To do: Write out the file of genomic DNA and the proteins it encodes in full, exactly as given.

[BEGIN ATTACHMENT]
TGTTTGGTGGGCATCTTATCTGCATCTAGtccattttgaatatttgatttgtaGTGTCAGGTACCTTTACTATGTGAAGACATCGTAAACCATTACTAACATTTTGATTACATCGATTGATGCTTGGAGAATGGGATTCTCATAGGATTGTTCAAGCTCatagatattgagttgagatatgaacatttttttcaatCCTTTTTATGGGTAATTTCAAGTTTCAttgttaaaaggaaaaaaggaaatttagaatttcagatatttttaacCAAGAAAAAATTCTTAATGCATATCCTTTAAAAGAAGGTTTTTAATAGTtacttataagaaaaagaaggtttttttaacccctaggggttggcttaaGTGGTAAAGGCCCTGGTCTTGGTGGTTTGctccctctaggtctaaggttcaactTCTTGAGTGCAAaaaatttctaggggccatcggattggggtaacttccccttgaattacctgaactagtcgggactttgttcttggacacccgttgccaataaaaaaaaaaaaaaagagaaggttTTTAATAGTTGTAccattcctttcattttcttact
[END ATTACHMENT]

TGTTTGGTGGGCATCTTATCTGCATCTAGtccattttgaatatttgatttgtaGTGTCAGGTACCTTTACTATGTGAAGACATCGTAAACCATTACTAACATTTTGATTACATCGATTGATGCTTGGAGAATGGGATTCTCATAGGATTGTTCAAGCTCatagatattgagttgagatatgaacatttttttcaatCCTTTTTATGGGTAATTTCAAGTTTCAttgttaaaaggaaaaaaggaaatttagaatttcagatatttttaacCAAGAAAAAATTCTTAATGCATATCCTTTAAAAGAAGGTTTTTAATAGTtacttataagaaaaagaaggtttttttaacccctaggggttggcttaaGTGGTAAAGGCCCTGGTCTTGGTGGTTTGctccctctaggtctaaggttcaactTCTTGAGTGCAAaaaatttctaggggccatcggattggggtaacttccccttgaattacctgaactagtcgggactttgttcttggacacccgttgccaataaaaaaaaaaaaaaagagaaggttTTTAATAGTTGTAccattcctttcattttcttact